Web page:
According to unverified research, certain cannabis extracts can prevent human cells from absorbing the coronavirus by up to 70%.
Rabat – A group of researchers from the University of Lethbridge in Canada may have found that some cannabis extracts have the potential to inhibit the novel coronavirus from entering the body and to treat COVID-19.
The researchers shared a preprint online, prior to the peer review process. Olga and Igor Kovalchuk, among others conducting the study, argue that the data they have been collecting since 2015 shows promising therapeutic properties for certain types of cannabis extracts.
“There is a lot of documented information about cannabis in cancer, cannabis in inflammation, anxiety, obesity, and what not… When COVID-19 started, Olga had the idea to revisit our data and see if we can utilize it for COVID,” Igor said, cited by Canadian news outlet CTV News.
The couple started by examining the cell receptors that SARS-CoV-2, the virus responsible for COVID-19, uses to enter the body. They then studied the effect of cannabis extracts on the receptors.
“We were totally stunned at first, and then we were really happy,” Olga told CTV News.
Based on preliminary data, anti-inflammatory high-Cannabidiol (CBD) cannabis extracts can modulate the levels of the receptors in the body areas that are highly susceptible to host SARS-CoV-2, such as the mouth, lungs, and intestinal cells.
One of the cell receptors, known as ACE2, is suspected to be a key gateway allowing the novel coronavirus to enter the body.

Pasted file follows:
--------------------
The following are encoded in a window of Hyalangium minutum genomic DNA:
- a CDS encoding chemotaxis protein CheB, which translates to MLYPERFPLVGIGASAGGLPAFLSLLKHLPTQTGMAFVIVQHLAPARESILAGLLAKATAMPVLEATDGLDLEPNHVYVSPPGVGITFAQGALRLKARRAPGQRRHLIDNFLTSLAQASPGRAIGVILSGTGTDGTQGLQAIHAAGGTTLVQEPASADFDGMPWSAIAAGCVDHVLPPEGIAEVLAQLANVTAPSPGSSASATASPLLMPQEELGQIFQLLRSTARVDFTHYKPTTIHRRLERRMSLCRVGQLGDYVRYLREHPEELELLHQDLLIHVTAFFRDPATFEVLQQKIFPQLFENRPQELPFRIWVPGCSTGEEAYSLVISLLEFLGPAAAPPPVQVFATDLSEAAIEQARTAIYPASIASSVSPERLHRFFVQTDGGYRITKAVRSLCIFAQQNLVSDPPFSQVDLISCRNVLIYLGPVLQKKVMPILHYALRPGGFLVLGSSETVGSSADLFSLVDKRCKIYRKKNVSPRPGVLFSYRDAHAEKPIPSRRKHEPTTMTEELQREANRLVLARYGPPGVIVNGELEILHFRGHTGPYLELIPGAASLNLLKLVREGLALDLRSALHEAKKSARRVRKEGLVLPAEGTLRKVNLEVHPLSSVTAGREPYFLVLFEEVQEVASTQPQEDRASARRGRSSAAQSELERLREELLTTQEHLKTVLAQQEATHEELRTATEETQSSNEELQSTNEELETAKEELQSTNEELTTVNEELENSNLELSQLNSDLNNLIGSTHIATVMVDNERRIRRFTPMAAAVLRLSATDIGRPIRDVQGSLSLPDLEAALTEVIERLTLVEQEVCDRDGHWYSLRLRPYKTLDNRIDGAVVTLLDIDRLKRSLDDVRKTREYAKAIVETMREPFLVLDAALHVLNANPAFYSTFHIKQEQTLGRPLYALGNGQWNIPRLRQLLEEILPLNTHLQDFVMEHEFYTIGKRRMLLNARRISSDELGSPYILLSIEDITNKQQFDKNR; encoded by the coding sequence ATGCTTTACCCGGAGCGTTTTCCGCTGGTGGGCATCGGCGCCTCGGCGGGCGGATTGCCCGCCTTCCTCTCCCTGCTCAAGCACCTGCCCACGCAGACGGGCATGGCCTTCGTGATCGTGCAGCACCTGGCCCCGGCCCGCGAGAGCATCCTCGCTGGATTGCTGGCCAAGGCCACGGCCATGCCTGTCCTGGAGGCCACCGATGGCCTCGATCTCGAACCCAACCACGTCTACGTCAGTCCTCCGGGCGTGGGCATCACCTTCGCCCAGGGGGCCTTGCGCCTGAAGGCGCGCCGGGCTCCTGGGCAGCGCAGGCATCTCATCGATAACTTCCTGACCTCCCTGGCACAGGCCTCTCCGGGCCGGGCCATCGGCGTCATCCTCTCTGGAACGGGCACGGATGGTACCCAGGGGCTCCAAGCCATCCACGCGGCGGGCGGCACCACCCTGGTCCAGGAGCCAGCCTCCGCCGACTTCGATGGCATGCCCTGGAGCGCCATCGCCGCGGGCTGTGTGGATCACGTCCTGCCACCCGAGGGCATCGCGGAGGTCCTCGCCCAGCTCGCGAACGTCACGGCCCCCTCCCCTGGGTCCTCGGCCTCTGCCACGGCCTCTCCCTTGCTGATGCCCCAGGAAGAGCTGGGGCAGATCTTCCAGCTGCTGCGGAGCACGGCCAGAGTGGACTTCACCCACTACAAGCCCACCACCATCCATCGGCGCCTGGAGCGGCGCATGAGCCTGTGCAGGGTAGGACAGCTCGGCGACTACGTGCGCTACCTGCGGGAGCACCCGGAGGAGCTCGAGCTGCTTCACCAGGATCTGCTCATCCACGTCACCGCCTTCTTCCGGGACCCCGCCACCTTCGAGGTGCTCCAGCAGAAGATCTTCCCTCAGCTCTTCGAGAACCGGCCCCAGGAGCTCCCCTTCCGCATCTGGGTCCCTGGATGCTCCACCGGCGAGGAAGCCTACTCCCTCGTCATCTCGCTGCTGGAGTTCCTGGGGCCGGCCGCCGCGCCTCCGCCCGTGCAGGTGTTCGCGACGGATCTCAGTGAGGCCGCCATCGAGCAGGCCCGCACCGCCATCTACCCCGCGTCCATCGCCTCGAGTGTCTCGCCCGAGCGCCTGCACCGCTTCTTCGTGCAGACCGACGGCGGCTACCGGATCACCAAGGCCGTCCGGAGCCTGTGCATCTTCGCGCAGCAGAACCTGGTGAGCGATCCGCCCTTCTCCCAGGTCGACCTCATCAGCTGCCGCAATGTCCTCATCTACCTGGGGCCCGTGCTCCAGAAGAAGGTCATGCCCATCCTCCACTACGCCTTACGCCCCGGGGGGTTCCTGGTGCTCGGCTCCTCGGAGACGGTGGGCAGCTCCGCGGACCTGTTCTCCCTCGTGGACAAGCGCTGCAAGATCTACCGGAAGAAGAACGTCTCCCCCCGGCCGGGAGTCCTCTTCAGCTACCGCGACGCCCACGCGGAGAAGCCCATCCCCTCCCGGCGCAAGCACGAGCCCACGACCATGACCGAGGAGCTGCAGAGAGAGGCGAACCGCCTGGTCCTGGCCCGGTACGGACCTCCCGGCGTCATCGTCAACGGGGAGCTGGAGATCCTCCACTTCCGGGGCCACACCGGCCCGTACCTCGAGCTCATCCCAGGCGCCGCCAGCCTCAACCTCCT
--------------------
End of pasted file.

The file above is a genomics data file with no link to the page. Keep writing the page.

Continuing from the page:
“The virus has the capacity to bind to it, and pull it into the cell, almost like a doorway,” Olga explained.
The receptors allow the virus to enter other cells more easily and multiply rapidly. However, some anti-inflammatory cannabis extracts have shown their ability to slow down the virus by approximately 70%.
“Imagine a cell being a large building… Cannabinoids decrease the number of doors in the building by, say, 70%, so it means the level of entry will be restricted. So, therefore, you have more chance to fight it,” Igor explained.
Early results reveal that such cannabis extracts could be used in the form of inhalers, mouthwashes, and throat gargles, for both clinical practice and at-home treatment.
The results are not an invitation to smoke cannabis, the researchers warned, as they have not tested the effects of smoking it. The anti-coronavirus properties are also distinct to only a few species of cannabis plants.
The Kovalchuks tested hundreds of cannabis extracts in the past four years, but only a small percentage have proven effective. The effective extracts contain high concentrations of CBD, but very low levels of Tetrahydrocannabinol (THC), the principal psychoactive constituent of cannabis. Therefore, users of such extracts would not experience a high.
The paper says the product has no side effects. However, the research did not yet undergo a peer-review and still requires clinical trials. The data is so far exclusively based on human tissue models.
“Given the current dire and rapidly developing epidemiological situation, every possible therapeutic opportunity and avenue needs to be considered,” Olga said.